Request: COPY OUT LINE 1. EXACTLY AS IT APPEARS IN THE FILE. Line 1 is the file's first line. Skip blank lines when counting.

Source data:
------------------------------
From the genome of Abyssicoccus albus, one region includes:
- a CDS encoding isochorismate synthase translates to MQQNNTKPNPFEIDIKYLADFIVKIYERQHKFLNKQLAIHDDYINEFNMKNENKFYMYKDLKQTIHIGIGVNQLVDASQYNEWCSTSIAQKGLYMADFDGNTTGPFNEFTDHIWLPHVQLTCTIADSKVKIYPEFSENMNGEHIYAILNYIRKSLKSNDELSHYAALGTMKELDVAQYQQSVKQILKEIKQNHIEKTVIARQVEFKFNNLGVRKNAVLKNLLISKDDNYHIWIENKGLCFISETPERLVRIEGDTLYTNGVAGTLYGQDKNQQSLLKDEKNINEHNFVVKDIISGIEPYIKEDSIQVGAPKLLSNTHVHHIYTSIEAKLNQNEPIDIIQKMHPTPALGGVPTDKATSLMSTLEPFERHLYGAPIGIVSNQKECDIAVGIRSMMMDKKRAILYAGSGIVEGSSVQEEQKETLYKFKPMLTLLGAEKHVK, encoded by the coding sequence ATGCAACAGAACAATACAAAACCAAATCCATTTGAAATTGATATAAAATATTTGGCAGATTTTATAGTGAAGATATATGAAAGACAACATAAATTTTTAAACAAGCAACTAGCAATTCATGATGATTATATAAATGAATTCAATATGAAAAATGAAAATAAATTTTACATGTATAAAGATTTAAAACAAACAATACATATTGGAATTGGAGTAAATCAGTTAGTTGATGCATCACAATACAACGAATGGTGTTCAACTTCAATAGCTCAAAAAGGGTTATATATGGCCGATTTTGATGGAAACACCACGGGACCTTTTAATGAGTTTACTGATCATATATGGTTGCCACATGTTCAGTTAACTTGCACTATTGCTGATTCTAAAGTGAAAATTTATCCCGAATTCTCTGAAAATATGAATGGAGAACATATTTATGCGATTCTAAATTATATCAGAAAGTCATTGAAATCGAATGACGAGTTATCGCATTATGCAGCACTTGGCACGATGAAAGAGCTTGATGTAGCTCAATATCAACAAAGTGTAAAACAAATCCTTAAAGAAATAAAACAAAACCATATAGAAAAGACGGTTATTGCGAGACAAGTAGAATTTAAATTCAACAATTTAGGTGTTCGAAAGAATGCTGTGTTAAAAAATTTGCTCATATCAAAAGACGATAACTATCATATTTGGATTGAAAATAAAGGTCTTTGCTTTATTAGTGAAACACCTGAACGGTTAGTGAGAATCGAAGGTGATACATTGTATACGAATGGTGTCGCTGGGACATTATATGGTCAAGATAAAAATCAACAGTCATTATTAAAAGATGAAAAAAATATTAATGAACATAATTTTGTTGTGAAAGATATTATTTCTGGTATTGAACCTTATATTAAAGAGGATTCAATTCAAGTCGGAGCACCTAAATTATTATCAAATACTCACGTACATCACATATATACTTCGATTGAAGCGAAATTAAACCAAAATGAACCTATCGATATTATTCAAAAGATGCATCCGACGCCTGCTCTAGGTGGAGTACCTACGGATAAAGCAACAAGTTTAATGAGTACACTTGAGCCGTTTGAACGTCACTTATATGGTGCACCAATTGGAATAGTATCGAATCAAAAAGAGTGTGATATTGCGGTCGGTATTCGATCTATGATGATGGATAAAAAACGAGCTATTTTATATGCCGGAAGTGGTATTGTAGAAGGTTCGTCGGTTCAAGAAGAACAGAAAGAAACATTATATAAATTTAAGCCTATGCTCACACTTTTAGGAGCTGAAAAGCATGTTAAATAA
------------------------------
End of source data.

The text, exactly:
From the genome of Abyssicoccus albus, one region includes: